Ministry for National Economy says vocational training scheme is ineffective

January 9, 2018
Photo: Flickr/Barnshaws Metal Bending Ltd

The rate of school dropouts reached an 11-year high in 2016 according to an unpublished study prepared by the Ministry for National Economy,  Népszava reports. Moreover, reforms are not working, despite government efforts to redress skilled labor shortages.

Neither state grants established to encourage enrollment in vocational trainings nor vocational trainings for early school-leavers have had a positive effect on skill shortages, according to a June 2017 report ordered by the Ministry for National Economy.

In 2010 the ministry introduced vocational training grants as a means of incentivizing students to learn skills in short supply, such as carpentry, baking, cooking and welding. According to the report, these professions remain unpopular despite the grants.

Based on the report, other ministry programs launched to decrease the dropout rate and to help dropouts learn a profession also failed to achieve their goals. The report says fewer and fewer schools are participating in these programs. In the case of one such vocational training program, only 10-30 percent of students received a qualification.

The report notes that while the average of the rate of early school dropouts among EU Member States is constantly getting better, Hungary is drifting farther away from the goal of reaching below 10 percent early dropout rate by 2020. Based on the report, while the early dropout rate is steadily around seven percent in high schools, it is above 15 percent in vocational high schools and reaches 25 percent in vocational schools.

Functional illiteracy

The report states that this correlates with students’ poor comprehension and mathematical skills. “Some 25 percent of the 15-year-old age group struggle with basic arithmetic and comprehension skills and can thus be  considered functionally illiterate, and for this reason appropriate development of their professional skills is not possible,” the report states.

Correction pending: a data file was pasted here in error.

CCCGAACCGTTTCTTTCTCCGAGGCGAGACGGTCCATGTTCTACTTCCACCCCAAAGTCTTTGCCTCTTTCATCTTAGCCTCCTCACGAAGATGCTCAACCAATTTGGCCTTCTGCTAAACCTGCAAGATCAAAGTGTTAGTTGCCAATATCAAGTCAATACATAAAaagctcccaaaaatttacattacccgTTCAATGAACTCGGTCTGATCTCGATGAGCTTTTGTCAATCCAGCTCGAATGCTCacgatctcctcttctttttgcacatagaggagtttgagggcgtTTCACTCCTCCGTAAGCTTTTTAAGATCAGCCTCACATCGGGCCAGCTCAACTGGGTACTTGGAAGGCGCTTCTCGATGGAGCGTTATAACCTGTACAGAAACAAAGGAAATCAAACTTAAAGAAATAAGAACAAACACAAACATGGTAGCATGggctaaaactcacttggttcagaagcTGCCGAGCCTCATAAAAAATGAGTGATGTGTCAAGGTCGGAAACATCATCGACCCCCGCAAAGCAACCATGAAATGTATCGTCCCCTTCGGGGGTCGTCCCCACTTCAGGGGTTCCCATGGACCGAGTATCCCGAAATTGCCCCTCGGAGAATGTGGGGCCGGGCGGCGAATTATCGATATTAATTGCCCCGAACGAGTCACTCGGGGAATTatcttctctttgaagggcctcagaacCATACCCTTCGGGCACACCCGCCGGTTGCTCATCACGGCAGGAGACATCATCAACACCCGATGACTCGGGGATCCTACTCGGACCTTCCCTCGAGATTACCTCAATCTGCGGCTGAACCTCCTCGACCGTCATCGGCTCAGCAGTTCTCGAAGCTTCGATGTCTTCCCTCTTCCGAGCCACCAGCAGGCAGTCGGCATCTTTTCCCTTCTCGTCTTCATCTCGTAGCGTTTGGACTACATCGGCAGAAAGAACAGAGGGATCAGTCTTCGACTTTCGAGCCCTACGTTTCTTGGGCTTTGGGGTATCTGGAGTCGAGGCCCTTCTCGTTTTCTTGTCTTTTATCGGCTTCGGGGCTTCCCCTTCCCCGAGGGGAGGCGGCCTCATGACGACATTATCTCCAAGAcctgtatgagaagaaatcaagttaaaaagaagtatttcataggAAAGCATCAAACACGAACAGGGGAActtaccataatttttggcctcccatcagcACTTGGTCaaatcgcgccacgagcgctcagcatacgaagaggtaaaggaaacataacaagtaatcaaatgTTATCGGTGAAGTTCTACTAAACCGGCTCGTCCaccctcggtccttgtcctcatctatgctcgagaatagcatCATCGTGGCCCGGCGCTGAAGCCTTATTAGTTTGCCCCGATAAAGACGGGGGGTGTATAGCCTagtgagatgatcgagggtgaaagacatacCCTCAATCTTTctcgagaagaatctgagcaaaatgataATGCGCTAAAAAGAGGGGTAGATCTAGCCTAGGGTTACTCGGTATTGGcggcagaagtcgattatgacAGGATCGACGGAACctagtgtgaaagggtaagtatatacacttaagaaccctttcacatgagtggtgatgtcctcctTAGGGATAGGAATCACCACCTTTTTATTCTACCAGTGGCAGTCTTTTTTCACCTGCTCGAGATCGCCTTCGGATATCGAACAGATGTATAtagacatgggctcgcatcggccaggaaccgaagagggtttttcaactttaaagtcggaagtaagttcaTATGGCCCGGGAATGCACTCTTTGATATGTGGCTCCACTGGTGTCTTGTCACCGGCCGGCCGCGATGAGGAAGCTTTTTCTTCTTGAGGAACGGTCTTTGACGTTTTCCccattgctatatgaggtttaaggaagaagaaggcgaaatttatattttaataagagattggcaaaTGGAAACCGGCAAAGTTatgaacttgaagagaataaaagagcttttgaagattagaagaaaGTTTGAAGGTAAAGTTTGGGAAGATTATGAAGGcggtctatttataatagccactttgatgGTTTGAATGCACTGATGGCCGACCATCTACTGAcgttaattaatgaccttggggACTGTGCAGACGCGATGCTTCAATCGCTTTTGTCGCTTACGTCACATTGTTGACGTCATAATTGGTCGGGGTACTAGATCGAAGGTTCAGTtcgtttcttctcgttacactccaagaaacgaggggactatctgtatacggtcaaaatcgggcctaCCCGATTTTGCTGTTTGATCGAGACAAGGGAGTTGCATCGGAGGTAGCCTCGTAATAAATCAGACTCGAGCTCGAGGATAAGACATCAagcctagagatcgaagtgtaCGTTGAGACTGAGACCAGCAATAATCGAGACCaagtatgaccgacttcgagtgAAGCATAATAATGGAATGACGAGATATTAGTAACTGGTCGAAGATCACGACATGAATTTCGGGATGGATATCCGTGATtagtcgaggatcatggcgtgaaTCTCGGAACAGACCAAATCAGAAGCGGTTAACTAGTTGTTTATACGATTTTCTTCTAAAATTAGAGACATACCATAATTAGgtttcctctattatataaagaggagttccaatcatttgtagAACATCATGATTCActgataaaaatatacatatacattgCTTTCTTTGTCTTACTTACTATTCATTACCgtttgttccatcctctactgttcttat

Although the government denies that there is a shortage of teachers, the report determines that in the 2016/2017 school year there were 3,899 fewer pedagogues working in middle education than in the 2007/2008 school year. In the 2016/2017 school year some 1,528 fewer teachers worked in vocational schools than in the 2012/2013 school year, the report states.

It also notes that while between 2012 and 2016 only 52 percent of vocational high school teachers aged 25-29 remained in the educational field, the number of vocational high school teachers aged 60-64 doubled during the same period. The same tendency can be observed among vocational school teachers, according to the report, meaning that neither the so-called pedagogue career plan nor the so-called Klebelsberg Grant seem to be solving the labor shortage.

The report concludes that the recently launched vocational measures could not reverse the unfavourable processes started earlier.